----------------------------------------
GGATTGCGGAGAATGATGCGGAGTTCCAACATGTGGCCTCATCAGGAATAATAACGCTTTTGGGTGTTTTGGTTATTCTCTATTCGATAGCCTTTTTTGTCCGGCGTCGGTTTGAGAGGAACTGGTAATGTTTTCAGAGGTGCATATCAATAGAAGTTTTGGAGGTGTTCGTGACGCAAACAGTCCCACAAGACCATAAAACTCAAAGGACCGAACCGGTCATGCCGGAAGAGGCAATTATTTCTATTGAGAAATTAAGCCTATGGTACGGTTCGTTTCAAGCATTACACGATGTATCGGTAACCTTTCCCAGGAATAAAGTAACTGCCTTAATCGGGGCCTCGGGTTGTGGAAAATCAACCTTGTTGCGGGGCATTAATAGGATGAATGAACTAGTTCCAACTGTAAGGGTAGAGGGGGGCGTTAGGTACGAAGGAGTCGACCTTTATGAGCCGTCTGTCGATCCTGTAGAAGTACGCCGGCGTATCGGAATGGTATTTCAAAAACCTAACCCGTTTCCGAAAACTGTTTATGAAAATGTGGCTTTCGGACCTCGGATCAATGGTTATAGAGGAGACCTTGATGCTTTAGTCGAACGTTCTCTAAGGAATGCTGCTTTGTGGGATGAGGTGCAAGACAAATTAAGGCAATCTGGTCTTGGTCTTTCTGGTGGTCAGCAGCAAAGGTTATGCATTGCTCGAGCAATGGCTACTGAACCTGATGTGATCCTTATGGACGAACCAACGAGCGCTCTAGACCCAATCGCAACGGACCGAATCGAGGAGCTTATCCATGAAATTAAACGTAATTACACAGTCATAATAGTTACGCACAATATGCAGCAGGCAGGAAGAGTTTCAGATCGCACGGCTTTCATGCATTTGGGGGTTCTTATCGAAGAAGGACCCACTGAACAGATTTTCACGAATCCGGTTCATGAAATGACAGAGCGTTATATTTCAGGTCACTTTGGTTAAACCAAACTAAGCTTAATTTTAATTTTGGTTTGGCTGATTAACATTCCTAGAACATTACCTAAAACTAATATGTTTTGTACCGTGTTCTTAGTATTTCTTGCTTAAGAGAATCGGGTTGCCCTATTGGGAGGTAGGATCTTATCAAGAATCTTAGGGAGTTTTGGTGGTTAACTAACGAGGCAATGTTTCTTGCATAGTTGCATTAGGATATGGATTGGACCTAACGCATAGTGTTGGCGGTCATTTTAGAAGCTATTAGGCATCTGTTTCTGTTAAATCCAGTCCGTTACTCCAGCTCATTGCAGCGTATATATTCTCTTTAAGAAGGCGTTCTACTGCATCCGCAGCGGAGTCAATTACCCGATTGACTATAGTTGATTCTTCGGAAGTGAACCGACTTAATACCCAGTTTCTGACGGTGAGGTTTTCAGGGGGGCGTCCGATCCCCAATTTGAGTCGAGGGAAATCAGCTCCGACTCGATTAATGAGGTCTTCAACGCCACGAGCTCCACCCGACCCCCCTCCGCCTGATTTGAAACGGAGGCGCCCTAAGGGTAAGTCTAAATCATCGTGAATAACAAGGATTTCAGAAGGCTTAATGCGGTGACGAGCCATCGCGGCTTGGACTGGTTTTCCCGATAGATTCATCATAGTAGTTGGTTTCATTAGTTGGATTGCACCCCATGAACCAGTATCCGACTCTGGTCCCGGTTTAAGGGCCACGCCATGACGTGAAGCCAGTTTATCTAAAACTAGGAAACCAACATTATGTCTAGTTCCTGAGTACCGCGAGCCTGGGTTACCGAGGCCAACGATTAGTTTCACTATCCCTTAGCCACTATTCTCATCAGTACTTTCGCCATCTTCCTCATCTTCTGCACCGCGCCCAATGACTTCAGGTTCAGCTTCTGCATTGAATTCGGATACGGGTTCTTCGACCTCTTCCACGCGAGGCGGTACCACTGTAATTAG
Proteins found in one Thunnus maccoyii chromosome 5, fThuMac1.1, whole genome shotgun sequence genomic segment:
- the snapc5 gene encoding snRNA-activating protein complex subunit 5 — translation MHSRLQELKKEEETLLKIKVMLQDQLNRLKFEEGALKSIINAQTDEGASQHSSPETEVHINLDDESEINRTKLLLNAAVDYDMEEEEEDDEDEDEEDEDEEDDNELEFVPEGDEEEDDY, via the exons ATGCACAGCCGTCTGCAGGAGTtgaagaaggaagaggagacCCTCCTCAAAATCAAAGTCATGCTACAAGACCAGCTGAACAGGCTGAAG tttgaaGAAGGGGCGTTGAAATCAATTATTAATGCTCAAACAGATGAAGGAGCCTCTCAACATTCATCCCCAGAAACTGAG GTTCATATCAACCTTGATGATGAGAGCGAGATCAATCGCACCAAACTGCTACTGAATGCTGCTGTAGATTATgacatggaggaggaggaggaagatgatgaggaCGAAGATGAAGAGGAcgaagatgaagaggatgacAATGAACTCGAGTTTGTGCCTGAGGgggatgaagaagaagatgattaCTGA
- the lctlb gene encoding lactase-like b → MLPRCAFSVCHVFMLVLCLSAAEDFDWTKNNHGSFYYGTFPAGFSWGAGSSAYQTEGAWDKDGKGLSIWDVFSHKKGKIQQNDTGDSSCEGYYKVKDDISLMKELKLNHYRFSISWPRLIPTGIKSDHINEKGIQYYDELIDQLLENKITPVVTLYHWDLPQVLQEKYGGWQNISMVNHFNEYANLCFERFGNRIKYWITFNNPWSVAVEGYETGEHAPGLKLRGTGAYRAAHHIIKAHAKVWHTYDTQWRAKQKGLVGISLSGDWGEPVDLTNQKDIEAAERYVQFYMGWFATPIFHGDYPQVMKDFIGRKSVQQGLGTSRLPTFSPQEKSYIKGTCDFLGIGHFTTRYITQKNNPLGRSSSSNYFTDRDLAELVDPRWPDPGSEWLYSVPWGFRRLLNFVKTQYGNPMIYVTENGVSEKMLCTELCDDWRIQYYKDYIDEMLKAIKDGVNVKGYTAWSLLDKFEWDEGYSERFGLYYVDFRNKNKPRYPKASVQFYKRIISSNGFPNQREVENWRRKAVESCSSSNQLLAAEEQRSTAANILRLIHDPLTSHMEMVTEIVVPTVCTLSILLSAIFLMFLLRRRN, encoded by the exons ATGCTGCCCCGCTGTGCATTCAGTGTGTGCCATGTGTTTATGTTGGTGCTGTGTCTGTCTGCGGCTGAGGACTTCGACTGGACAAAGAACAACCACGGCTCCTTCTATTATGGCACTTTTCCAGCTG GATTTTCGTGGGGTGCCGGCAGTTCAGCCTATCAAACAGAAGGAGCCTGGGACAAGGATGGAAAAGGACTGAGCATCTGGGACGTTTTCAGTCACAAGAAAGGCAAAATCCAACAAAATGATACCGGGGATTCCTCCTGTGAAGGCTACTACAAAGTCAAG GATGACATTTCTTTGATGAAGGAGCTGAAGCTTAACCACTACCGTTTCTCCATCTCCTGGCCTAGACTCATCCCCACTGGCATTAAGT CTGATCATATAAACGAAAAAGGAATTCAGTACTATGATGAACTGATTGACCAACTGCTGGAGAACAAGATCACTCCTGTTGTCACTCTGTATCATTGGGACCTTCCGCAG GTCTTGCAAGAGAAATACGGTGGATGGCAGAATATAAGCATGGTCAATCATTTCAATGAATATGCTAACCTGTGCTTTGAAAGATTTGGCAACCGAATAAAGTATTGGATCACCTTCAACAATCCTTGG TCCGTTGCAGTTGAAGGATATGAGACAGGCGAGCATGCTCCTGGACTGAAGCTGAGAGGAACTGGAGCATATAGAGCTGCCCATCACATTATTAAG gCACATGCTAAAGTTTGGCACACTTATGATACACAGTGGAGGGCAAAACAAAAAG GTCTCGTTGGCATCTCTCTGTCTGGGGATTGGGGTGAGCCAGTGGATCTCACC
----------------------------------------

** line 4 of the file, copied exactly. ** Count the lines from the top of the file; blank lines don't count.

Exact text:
- the lctlb gene encoding lactase-like b → MLPRCAFSVCHVFMLVLCLSAAEDFDWTKNNHGSFYYGTFPAGFSWGAGSSAYQTEGAWDKDGKGLSIWDVFSHKKGKIQQNDTGDSSCEGYYKVKDDISLMKELKLNHYRFSISWPRLIPTGIKSDHINEKGIQYYDELIDQLLENKITPVVTLYHWDLPQVLQEKYGGWQNISMVNHFNEYANLCFERFGNRIKYWITFNNPWSVAVEGYETGEHAPGLKLRGTGAYRAAHHIIKAHAKVWHTYDTQWRAKQKGLVGISLSGDWGEPVDLTNQKDIEAAERYVQFYMGWFATPIFHGDYPQVMKDFIGRKSVQQGLGTSRLPTFSPQEKSYIKGTCDFLGIGHFTTRYITQKNNPLGRSSSSNYFTDRDLAELVDPRWPDPGSEWLYSVPWGFRRLLNFVKTQYGNPMIYVTENGVSEKMLCTELCDDWRIQYYKDYIDEMLKAIKDGVNVKGYTAWSLLDKFEWDEGYSERFGLYYVDFRNKNKPRYPKASVQFYKRIISSNGFPNQREVENWRRKAVESCSSSNQLLAAEEQRSTAANILRLIHDPLTSHMEMVTEIVVPTVCTLSILLSAIFLMFLLRRRN, encoded by the exons ATGCTGCCCCGCTGTGCATTCAGTGTGTGCCATGTGTTTATGTTGGTGCTGTGTCTGTCTGCGGCTGAGGACTTCGACTGGACAAAGAACAACCACGGCTCCTTCTATTATGGCACTTTTCCAGCTG GATTTTCGTGGGGTGCCGGCAGTTCAGCCTATCAAACAGAAGGAGCCTGGGACAAGGATGGAAAAGGACTGAGCATCTGGGACGTTTTCAGTCACAAGAAAGGCAAAATCCAACAAAATGATACCGGGGATTCCTCCTGTGAAGGCTACTACAAAGTCAAG GATGACATTTCTTTGATGAAGGAGCTGAAGCTTAACCACTACCGTTTCTCCATCTCCTGGCCTAGACTCATCCCCACTGGCATTAAGT CTGATCATATAAACGAAAAAGGAATTCAGTACTATGATGAACTGATTGACCAACTGCTGGAGAACAAGATCACTCCTGTTGTCACTCTGTATCATTGGGACCTTCCGCAG GTCTTGCAAGAGAAATACGGTGGATGGCAGAATATAAGCATGGTCAATCATTTCAATGAATATGCTAACCTGTGCTTTGAAAGATTTGGCAACCGAATAAAGTATTGGATCACCTTCAACAATCCTTGG TCCGTTGCAGTTGAAGGATATGAGACAGGCGAGCATGCTCCTGGACTGAAGCTGAGAGGAACTGGAGCATATAGAGCTGCCCATCACATTATTAAG gCACATGCTAAAGTTTGGCACACTTATGATACACAGTGGAGGGCAAAACAAAAAG GTCTCGTTGGCATCTCTCTGTCTGGGGATTGGGGTGAGCCAGTGGATCTCACC